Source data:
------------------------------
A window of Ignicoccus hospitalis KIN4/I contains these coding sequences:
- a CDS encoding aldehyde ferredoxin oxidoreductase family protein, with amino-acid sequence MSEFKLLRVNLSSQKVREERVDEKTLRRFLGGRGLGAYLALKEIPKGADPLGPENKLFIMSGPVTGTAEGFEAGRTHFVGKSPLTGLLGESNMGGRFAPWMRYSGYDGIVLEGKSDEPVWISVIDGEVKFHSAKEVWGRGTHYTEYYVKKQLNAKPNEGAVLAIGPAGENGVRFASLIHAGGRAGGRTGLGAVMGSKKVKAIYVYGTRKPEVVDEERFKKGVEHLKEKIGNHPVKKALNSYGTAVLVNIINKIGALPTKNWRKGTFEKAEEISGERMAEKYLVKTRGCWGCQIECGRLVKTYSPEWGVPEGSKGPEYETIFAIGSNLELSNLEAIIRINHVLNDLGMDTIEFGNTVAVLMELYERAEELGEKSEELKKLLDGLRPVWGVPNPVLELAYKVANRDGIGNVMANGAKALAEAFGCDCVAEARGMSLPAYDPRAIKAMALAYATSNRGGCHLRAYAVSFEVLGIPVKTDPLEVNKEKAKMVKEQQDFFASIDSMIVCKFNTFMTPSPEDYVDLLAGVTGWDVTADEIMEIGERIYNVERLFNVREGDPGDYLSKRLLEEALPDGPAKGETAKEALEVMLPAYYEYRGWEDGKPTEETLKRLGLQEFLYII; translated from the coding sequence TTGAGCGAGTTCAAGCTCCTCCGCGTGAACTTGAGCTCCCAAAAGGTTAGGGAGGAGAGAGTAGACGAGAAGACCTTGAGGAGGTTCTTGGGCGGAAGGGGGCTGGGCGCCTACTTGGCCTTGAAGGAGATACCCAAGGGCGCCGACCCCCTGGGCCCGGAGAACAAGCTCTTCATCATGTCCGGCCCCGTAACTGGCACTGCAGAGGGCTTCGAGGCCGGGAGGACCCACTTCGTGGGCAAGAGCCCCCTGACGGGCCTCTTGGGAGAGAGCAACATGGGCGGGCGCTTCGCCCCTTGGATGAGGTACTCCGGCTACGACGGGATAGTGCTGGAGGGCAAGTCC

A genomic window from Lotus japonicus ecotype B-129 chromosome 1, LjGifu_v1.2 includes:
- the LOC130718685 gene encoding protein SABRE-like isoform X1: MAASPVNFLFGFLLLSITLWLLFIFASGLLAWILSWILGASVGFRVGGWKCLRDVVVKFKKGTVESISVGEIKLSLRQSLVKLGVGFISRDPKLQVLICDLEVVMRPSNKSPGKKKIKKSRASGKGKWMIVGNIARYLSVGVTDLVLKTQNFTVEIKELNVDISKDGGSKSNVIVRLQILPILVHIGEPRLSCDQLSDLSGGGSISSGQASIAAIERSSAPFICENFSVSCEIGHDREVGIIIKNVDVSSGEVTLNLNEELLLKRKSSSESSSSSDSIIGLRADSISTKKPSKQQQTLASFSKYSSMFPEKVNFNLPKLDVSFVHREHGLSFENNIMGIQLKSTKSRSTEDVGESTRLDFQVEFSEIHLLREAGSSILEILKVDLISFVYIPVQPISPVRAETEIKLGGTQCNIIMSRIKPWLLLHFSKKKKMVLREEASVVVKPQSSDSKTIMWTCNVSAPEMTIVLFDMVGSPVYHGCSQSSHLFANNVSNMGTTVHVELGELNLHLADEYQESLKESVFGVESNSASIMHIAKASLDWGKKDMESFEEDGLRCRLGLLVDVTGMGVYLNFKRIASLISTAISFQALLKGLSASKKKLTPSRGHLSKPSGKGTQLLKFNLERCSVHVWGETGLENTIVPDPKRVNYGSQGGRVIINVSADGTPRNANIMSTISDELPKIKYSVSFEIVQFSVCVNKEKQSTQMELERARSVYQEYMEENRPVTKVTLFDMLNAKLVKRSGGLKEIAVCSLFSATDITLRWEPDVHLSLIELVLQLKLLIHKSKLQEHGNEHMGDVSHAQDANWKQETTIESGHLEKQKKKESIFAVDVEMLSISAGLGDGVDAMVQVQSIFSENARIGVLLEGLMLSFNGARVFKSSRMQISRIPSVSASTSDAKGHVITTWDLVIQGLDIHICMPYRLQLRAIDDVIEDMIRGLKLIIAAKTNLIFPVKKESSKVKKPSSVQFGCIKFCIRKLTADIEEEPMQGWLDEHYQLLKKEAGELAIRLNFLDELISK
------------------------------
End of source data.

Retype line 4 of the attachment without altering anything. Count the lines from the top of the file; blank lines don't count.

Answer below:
- the LOC130718685 gene encoding protein SABRE-like isoform X1: MAASPVNFLFGFLLLSITLWLLFIFASGLLAWILSWILGASVGFRVGGWKCLRDVVVKFKKGTVESISVGEIKLSLRQSLVKLGVGFISRDPKLQVLICDLEVVMRPSNKSPGKKKIKKSRASGKGKWMIVGNIARYLSVGVTDLVLKTQNFTVEIKELNVDISKDGGSKSNVIVRLQILPILVHIGEPRLSCDQLSDLSGGGSISSGQASIAAIERSSAPFICENFSVSCEIGHDREVGIIIKNVDVSSGEVTLNLNEELLLKRKSSSESSSSSDSIIGLRADSISTKKPSKQQQTLASFSKYSSMFPEKVNFNLPKLDVSFVHREHGLSFENNIMGIQLKSTKSRSTEDVGESTRLDFQVEFSEIHLLREAGSSILEILKVDLISFVYIPVQPISPVRAETEIKLGGTQCNIIMSRIKPWLLLHFSKKKKMVLREEASVVVKPQSSDSKTIMWTCNVSAPEMTIVLFDMVGSPVYHGCSQSSHLFANNVSNMGTTVHVELGELNLHLADEYQESLKESVFGVESNSASIMHIAKASLDWGKKDMESFEEDGLRCRLGLLVDVTGMGVYLNFKRIASLISTAISFQALLKGLSASKKKLTPSRGHLSKPSGKGTQLLKFNLERCSVHVWGETGLENTIVPDPKRVNYGSQGGRVIINVSADGTPRNANIMSTISDELPKIKYSVSFEIVQFSVCVNKEKQSTQMELERARSVYQEYMEENRPVTKVTLFDMLNAKLVKRSGGLKEIAVCSLFSATDITLRWEPDVHLSLIELVLQLKLLIHKSKLQEHGNEHMGDVSHAQDANWKQETTIESGHLEKQKKKESIFAVDVEMLSISAGLGDGVDAMVQVQSIFSENARIGVLLEGLMLSFNGARVFKSSRMQISRIPSVSASTSDAKGHVITTWDLVIQGLDIHICMPYRLQLRAIDDVIEDMIRGLKLIIAAKTNLIFPVKKESSKVKKPSSVQFGCIKFCIRKLTADIEEEPMQGWLDEHYQLLKKEAGELAIRLNFLDELISK